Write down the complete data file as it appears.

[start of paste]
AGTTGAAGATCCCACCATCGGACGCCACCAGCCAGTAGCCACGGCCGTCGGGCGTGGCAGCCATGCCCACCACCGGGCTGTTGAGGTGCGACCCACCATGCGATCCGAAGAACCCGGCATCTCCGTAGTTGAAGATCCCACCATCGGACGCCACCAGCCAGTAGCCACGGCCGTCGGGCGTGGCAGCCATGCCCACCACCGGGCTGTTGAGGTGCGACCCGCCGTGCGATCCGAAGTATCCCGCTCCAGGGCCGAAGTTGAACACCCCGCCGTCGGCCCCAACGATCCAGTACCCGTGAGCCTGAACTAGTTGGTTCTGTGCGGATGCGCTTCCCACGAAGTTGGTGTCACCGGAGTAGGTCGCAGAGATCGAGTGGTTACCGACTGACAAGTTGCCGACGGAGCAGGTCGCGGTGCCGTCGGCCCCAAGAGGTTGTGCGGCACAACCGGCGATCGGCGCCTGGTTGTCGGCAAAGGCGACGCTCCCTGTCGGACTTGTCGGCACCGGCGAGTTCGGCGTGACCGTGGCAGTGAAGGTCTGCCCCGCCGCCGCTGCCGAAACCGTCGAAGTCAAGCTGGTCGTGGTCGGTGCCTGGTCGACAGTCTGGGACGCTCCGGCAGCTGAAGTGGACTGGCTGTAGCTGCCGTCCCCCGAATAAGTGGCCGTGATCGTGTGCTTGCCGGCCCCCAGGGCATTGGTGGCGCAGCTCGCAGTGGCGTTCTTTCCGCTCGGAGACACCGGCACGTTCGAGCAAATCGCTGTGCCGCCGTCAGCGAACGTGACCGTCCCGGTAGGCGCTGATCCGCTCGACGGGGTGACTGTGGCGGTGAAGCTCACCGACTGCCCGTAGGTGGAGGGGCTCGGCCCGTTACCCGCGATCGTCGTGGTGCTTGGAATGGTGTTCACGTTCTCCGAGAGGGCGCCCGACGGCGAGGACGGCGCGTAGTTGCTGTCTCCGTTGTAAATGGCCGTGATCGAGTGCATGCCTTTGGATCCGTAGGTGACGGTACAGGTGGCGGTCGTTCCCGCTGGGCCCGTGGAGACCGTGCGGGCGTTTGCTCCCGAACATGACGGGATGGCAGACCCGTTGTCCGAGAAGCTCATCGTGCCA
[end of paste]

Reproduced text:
AGTTGAAGATCCCACCATCGGACGCCACCAGCCAGTAGCCACGGCCGTCGGGCGTGGCAGCCATGCCCACCACCGGGCTGTTGAGGTGCGACCCACCATGCGATCCGAAGAACCCGGCATCTCCGTAGTTGAAGATCCCACCATCGGACGCCACCAGCCAGTAGCCACGGCCGTCGGGCGTGGCAGCCATGCCCACCACCGGGCTGTTGAGGTGCGACCCGCCGTGCGATCCGAAGTATCCCGCTCCAGGGCCGAAGTTGAACACCCCGCCGTCGGCCCCAACGATCCAGTACCCGTGAGCCTGAACTAGTTGGTTCTGTGCGGATGCGCTTCCCACGAAGTTGGTGTCACCGGAGTAGGTCGCAGAGATCGAGTGGTTACCGACTGACAAGTTGCCGACGGAGCAGGTCGCGGTGCCGTCGGCCCCAAGAGGTTGTGCGGCACAACCGGCGATCGGCGCCTGGTTGTCGGCAAAGGCGACGCTCCCTGTCGGACTTGTCGGCACCGGCGAGTTCGGCGTGACCGTGGCAGTGAAGGTCTGCCCCGCCGCCGCTGCCGAAACCGTCGAAGTCAAGCTGGTCGTGGTCGGTGCCTGGTCGACAGTCTGGGACGCTCCGGCAGCTGAAGTGGACTGGCTGTAGCTGCCGTCCCCCGAATAAGTGGCCGTGATCGTGTGCTTGCCGGCCCCCAGGGCATTGGTGGCGCAGCTCGCAGTGGCGTTCTTTCCGCTCGGAGACACCGGCACGTTCGAGCAAATCGCTGTGCCGCCGTCAGCGAACGTGACCGTCCCGGTAGGCGCTGATCCGCTCGACGGGGTGACTGTGGCGGTGAAGCTCACCGACTGCCCGTAGGTGGAGGGGCTCGGCCCGTTACCCGCGATCGTCGTGGTGCTTGGAATGGTGTTCACGTTCTCCGAGAGGGCGCCCGACGGCGAGGACGGCGCGTAGTTGCTGTCTCCGTTGTAAATGGCCGTGATCGAGTGCATGCCTTTGGATCCGTAGGTGACGGTACAGGTGGCGGTCGTTCCCGCTGGGCCCGTGGAGACCGTGCGGGCGTTTGCTCCCGAACATGACGGGATGGCAGACCCGTTGTCCGAGAAGCTCATCGTGCCA